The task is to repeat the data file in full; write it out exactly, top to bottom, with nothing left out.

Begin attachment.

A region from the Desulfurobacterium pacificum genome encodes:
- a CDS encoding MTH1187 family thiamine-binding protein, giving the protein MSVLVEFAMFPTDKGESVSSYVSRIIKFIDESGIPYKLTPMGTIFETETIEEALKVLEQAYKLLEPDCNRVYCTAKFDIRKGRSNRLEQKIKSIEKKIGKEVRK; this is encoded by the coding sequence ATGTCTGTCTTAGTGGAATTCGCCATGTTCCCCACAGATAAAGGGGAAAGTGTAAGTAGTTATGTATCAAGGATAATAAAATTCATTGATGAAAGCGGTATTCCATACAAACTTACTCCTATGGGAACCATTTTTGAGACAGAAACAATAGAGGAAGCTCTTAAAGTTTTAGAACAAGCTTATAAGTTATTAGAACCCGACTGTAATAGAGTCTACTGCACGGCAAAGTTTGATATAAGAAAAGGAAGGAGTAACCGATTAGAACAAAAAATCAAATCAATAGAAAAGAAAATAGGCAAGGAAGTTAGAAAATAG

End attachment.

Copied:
A region from the Desulfurobacterium pacificum genome encodes:
- a CDS encoding MTH1187 family thiamine-binding protein, giving the protein MSVLVEFAMFPTDKGESVSSYVSRIIKFIDESGIPYKLTPMGTIFETETIEEALKVLEQAYKLLEPDCNRVYCTAKFDIRKGRSNRLEQKIKSIEKKIGKEVRK; this is encoded by the coding sequence ATGTCTGTCTTAGTGGAATTCGCCATGTTCCCCACAGATAAAGGGGAAAGTGTAAGTAGTTATGTATCAAGGATAATAAAATTCATTGATGAAAGCGGTATTCCATACAAACTTACTCCTATGGGAACCATTTTTGAGACAGAAACAATAGAGGAAGCTCTTAAAGTTTTAGAACAAGCTTATAAGTTATTAGAACCCGACTGTAATAGAGTCTACTGCACGGCAAAGTTTGATATAAGAAAAGGAAGGAGTAACCGATTAGAACAAAAAATCAAATCAATAGAAAAGAAAATAGGCAAGGAAGTTAGAAAATAG